Back in 2010 when the census came in the mail, I remember sitting with my roommate at the kitchen table filling out our forms together, laughing and joking about our “household.” When we got to the race category listed above, my roommate quickly checked the “Black, African Am, or Negro” box, with a snide comment about how it still says “Negro” in 2010, and moved on. I sat, contemplating the boxes for a bit, wondering how to identify to best capture “me”.
I knew, from my prior work in admissions, that checking Native “alone” would mean something very different than checking Native “in combination,” in terms of statistics and reporting, but I also am Native “in combination,” so it felt disingenuous to check only Indian. I thought about it for a bit, checked American Indian/Alaska Native, and wrote in “Cherokee Nation of Oklahoma”–then checked the White box too. My roommate thought I was weird for thinking so deeply about it. But it mattered to me, because I was already anticipating the statistics that the US Census released yesterday. I am Native. Period. But when you try and fit a political/citizenship category into a racialized one, the results get complicated, as you’ll see.
The lead headline for the census press release is “2010 Census Shows Nearly Half of American Indians and Alaska Natives Report Multiple Races.” I already, right there, see that as problematic, wrought with assumptions, and loaded with colonial underpinnings. But we all know I think that about most things. ha.
To “over-sensitive” and “easily offended” me, the headline is a commentary on the “realness” of the American Indian population, loaded with western/colonial conceptions of blood quantum and racial purity as markers for belonging and identity. This, to me, screams “Real Indians are disappearing!!!”. But since we have been “disappearing” for 500 years, despite our growing population numbers, I guess I shouldn’t be surprised. The real number is 44% identify as more than one race, which is different to me than “nearly half”. They could have just as easily said “56% of AI/AN population identifies solely as Native!” which tells a very different story. The majority of our peeps still identify as only AI or AN. We are not disappearing.
Reading the report (which is available in PDF and I highly recommend flipping through), there are many, many things they could have focused on, like the fact the Native population has increased at a rate much greater than the overall population, or that the ability to self-designate tribal group for the first time created new tribal categories (like “Hopi” being counted outside of “Pueblo”), but they instead focused in on the racial categories. Speaking of that population increase, here’s a handy graphic:
So this shows us that the total US population increased 9.7% from 2000-2010, but the AI/AN population (alone) increased at nearly twice that rate, and AI/AN (in combo) increased almost 40%! You go, Natives–keep on making those ndn babies (I joke, I joke). But interesting, right?
The other thing this data made me think about is how ingrained the myth of an Indian ancestor is in our national narrative. Cause according to this data, there are HELLA Natives out there!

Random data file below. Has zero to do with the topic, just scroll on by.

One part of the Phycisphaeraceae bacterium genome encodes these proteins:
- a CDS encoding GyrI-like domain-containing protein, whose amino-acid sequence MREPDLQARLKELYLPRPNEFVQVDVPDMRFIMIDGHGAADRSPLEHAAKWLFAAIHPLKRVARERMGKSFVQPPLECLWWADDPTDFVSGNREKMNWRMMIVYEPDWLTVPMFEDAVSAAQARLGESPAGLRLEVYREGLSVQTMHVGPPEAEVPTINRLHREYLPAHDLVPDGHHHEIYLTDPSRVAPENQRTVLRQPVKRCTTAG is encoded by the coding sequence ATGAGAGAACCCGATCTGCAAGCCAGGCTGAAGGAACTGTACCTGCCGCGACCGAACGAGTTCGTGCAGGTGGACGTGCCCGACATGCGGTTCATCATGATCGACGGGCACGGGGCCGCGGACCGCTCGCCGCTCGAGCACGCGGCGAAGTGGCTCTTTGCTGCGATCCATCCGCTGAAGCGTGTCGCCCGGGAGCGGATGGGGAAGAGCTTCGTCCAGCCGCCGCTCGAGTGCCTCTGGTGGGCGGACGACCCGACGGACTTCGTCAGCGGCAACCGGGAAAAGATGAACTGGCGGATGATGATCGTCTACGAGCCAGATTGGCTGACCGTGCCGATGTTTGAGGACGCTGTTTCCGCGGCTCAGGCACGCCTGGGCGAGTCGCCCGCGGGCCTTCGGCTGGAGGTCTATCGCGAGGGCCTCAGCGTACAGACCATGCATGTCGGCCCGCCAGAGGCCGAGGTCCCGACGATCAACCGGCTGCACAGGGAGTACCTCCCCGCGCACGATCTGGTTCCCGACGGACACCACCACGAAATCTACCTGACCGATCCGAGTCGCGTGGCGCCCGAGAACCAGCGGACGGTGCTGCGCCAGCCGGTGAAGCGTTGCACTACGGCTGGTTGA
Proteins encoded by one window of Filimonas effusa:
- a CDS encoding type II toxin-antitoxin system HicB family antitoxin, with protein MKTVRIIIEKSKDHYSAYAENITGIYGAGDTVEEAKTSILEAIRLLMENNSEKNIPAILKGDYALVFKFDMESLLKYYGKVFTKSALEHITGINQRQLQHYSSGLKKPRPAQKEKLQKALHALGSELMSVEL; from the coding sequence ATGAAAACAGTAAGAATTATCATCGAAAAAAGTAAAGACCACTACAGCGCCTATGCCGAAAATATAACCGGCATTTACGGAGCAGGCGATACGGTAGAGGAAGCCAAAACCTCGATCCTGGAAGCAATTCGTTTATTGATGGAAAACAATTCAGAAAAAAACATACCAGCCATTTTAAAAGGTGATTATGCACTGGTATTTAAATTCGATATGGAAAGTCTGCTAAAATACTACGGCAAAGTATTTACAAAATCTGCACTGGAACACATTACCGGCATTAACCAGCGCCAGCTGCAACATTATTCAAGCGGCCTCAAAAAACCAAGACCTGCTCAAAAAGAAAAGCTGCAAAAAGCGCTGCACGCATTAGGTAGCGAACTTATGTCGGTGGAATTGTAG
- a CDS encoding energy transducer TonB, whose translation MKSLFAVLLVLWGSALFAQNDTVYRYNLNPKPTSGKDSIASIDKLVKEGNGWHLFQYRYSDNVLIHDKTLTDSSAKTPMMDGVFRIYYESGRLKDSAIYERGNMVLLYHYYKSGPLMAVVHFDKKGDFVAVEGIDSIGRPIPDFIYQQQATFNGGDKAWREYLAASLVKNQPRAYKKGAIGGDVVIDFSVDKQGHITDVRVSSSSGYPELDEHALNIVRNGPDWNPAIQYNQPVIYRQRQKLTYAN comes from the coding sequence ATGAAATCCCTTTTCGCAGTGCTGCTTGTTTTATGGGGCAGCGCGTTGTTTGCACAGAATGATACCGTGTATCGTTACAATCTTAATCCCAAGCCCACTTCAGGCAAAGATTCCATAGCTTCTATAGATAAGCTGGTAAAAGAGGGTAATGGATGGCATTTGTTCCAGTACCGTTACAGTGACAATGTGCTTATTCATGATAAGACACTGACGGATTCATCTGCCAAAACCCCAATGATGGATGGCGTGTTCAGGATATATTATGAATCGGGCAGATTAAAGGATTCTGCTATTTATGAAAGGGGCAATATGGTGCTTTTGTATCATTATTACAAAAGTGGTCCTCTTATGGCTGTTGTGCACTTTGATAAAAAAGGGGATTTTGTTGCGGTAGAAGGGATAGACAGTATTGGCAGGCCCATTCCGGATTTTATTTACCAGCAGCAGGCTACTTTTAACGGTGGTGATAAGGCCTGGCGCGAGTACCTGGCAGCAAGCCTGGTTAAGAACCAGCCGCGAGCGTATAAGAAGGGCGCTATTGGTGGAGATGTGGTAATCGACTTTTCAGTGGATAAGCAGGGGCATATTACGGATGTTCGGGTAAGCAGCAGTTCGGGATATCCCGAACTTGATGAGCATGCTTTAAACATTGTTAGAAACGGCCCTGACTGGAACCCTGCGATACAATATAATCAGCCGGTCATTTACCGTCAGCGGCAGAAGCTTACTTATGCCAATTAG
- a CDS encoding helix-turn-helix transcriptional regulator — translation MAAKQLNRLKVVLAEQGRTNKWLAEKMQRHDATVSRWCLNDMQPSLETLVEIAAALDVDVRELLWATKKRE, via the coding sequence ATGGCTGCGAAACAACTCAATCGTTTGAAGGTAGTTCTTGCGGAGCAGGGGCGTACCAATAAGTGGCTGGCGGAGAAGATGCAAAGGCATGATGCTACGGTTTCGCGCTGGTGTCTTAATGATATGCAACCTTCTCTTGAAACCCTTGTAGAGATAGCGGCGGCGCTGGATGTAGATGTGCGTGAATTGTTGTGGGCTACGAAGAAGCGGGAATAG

Ok, let’s break down this chart (click to make it bigger). This shows the “largest tribal groupings” in the US. Personally, I also have some problems with the groupings erasing individual tribal identities–”Chippewa” is both an antiquated term as well as not a tribe, same with “Iroquois” or “Sioux”–but that’s an aside.
I think the fascinating part of this chart is to compare the number of enrolled members of any of these tribes to the number of people who identified on the census. Cherokees (I’m assuming that’s CN, UKB, and EBC together?) at 819,105? That’s about 400,000 more than are enrolled (based on my really vague and loose mental math). The Blackfeet one cracks me up too–I’m sure the Blackfeet Nation is stunned to know they’ve got 90,000 relatives they didn’t know about! (Their reservation in MT is home to about 8,500 enrolled members, and I assume there are some more not living on the rez, but not nearly that many).
I chose Cherokee and Blackfeet, because based on my personal experience, those are the two tribes that everyone seems to have an ancestor from–”Cherokee” is big for both white and Black folks, and “Blackfeet” seems to be big in the Black/African American community. While many people may actually have some Native blood in there, chances are it’s probably not Cherokee or Blackfeet. Sorry to burst your bubble. This appropriation of Indian identity is a whole other blog post, which I’ll get to at some point.
But that brings us back to the “alone” versus “in combination” conversation. What does it mean for these people who are checking the box based on some long lost ancestor to be counted in the numbers of AI/AN in the US? Is this a good thing, or a bad thing? Chances are, that person is not dedicated to Indian causes or has any cultural ties whatsoever, but we can’t discount those numbers completely, because in those “in combination” numbers are plenty of mixed Natives who have cultural connections and are enrolled.
The way the question is phrased on the census is interesting too. It asks for “Enrolled or Principle tribe”–I think a better measure of these numbers would just say “enrolled tribe” with a line, and then “other tribal affiliations” with another.
These are just some things I’ve been thinking about as I’ve been reading through the data–what are your thoughts?
US Census: 2010 Census Shows Nearly Half of American Indians and Alaska Natives Report Multiple Races
US Census: The American Indian and Alaska Native Population: 2010